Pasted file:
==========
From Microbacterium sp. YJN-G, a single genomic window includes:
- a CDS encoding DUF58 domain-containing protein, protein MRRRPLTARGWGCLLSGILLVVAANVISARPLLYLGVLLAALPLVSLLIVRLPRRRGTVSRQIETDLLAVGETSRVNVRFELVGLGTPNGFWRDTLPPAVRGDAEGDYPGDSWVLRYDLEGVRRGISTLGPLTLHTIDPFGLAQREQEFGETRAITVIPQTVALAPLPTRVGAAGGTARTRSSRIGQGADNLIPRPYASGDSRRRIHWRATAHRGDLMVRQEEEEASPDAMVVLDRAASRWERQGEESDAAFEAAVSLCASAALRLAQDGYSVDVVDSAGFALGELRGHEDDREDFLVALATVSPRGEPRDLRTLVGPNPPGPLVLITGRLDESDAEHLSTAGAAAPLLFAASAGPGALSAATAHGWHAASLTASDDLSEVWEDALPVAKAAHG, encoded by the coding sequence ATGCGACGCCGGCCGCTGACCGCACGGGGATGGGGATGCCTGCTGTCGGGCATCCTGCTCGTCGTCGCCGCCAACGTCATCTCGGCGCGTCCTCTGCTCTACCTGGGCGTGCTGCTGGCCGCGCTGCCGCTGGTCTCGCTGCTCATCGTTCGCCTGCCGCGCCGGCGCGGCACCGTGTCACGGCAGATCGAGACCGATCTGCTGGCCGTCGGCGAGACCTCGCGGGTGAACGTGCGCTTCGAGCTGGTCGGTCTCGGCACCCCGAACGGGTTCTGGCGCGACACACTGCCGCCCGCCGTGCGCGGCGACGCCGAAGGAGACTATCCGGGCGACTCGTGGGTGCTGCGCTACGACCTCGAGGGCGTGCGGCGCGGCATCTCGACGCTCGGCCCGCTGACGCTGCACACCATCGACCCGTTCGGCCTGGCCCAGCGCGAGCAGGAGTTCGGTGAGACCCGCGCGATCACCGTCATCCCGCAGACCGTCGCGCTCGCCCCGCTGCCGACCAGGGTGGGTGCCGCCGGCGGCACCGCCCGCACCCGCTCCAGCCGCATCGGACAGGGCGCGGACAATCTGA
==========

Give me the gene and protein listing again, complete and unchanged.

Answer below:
From Microbacterium sp. YJN-G, a single genomic window includes:
- a CDS encoding DUF58 domain-containing protein, protein MRRRPLTARGWGCLLSGILLVVAANVISARPLLYLGVLLAALPLVSLLIVRLPRRRGTVSRQIETDLLAVGETSRVNVRFELVGLGTPNGFWRDTLPPAVRGDAEGDYPGDSWVLRYDLEGVRRGISTLGPLTLHTIDPFGLAQREQEFGETRAITVIPQTVALAPLPTRVGAAGGTARTRSSRIGQGADNLIPRPYASGDSRRRIHWRATAHRGDLMVRQEEEEASPDAMVVLDRAASRWERQGEESDAAFEAAVSLCASAALRLAQDGYSVDVVDSAGFALGELRGHEDDREDFLVALATVSPRGEPRDLRTLVGPNPPGPLVLITGRLDESDAEHLSTAGAAAPLLFAASAGPGALSAATAHGWHAASLTASDDLSEVWEDALPVAKAAHG, encoded by the coding sequence ATGCGACGCCGGCCGCTGACCGCACGGGGATGGGGATGCCTGCTGTCGGGCATCCTGCTCGTCGTCGCCGCCAACGTCATCTCGGCGCGTCCTCTGCTCTACCTGGGCGTGCTGCTGGCCGCGCTGCCGCTGGTCTCGCTGCTCATCGTTCGCCTGCCGCGCCGGCGCGGCACCGTGTCACGGCAGATCGAGACCGATCTGCTGGCCGTCGGCGAGACCTCGCGGGTGAACGTGCGCTTCGAGCTGGTCGGTCTCGGCACCCCGAACGGGTTCTGGCGCGACACACTGCCGCCCGCCGTGCGCGGCGACGCCGAAGGAGACTATCCGGGCGACTCGTGGGTGCTGCGCTACGACCTCGAGGGCGTGCGGCGCGGCATCTCGACGCTCGGCCCGCTGACGCTGCACACCATCGACCCGTTCGGCCTGGCCCAGCGCGAGCAGGAGTTCGGTGAGACCCGCGCGATCACCGTCATCCCGCAGACCGTCGCGCTCGCCCCGCTGCCGACCAGGGTGGGTGCCGCCGGCGGCACCGCCCGCACCCGCTCCAGCCGCATCGGACAGGGCGCGGACAATCTGA